Best,

    Stephanie

  4. I totally agree, Peter (yeah, no surprise there! 😉

    Every few months I speak to different groups of Family Caregivers about Caregiver stress, burnout & how to take care of yourself, while you’re taking care of someone else. These are usually small groups of people anywhere from 5 to 40 people.

    I have a few different talks that I give depending on the direction that my client wants to take the discussion, and who the audience is (family caregivers with those they care fore at home, family caregivers with those they care fore at an assisted living facility or nursing home…)

    Last month a client called and asked me to talk about caregiver stress & how to deal with it.
    No problem.
    I went though my talk the night before & got there in plenty of time to set up my info.
    Then the client came in & said that she’d really like me to cover the guilt that some people feel when they “place” someone they love…..OK!…no problem.

    Since like you I have 13 + years of experience in family caregiving, I switched some of my flip chart sheets around & went though in my head where I was going to add in those specific pieces of info…I was prepared, and went on to talk pretty much without looking at my notes for about an hour.

    My client was pleased and those in attendance were pleased…I know that because the Q&A & discussion went on for about another hour! 🙂

    Peace!

    Liz

  5. So true. I remember the first time I ever gave a powerpoint presentation. I was working in IT and I was presenting Y2K issues to the Management team (VPs and Sr VPs) of a national TV network in Canada.

    Using my theatre background, I put all my notes on index cards and marked them with ‘stage directions’ – when to click the mouse for the next line or slide, when to walk away from the podium, when to look at my audience, when to look at the slides, etc. I was comfortable and at ease as I knew the material cold and I blew them away (convinced them there could be issues with Y2K as well!).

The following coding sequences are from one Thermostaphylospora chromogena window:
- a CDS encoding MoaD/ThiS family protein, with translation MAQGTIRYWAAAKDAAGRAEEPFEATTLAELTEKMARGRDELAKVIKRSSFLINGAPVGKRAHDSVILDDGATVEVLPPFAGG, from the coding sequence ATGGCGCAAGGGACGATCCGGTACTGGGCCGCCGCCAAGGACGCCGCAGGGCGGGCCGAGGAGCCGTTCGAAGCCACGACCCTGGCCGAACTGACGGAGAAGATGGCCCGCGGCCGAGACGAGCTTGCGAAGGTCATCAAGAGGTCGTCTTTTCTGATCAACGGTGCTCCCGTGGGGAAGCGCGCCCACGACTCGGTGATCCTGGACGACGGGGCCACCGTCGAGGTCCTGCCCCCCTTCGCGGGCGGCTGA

6. Hi guys.

    Great responses!

    James, I worked with some of those cocky guys too and I must confess to a hint of enjoyment while they were flustered because they didn’t take my advice on preparation. You can lead a jackass to water… 🙂

    Dave, you are 100% right. I remember hosting an auction when I was in radio for an MS fundraiser and the audience started out timid. It was in a bar and the set up was shall we say rural. By the time I was done with them however, we doubled their revenue goal for the fundraiser. I was confident, the audience was mostly drunk…a profitable combination!

    Steph, it would only be a failure if I was getting paid! 😉 I’ve haven’t been able to figure out how to invoice the corpse…very slow payers. Actually the first time, my wife was supposed to do the reading but when she started she got too emotional and I stepped up and finished it (it was actually before we were married).

    And the both times I was nervous, I don’t think most people noticed. Now if I was supposed to sing like you, I’d faint. THAT takes talent and guts and I’m not that tough.

    Liz, your experience with the topic change is alot like when I speak to colleges…we both know so much about our topic that a slight course correction really can’t throw us off. And your work is so vital and the challenge so heavy that your audience probably would have just like to listen to ANYTHING you said even if you hadn’t wowed them.

    Elaine, it really is so unique how we all prepare ourselves and actually what it take every individual to feel prepared. There is no right and wrong way and when I’ve tried to advise people on public speaking, that’s a hard message to get across. They all expect there’s a handbook and everybody prepare’s the same way. Not so. What works for you is what works best and that’s all that matters!

    Thanks everyone.

    Best always,
    – Peter

  7. Exactly why I don’t “Lay-read” at church. I will do a quick “Top Hour ID” at the drop of a hat, though.

  8. You know Bill I tried doing traffic and weather together on the 10’s just before the gospel readings but all I got was strange looks.

    People just don’t seem to appreciate timely information they way they used to! 😉

    Best always,
    – Peter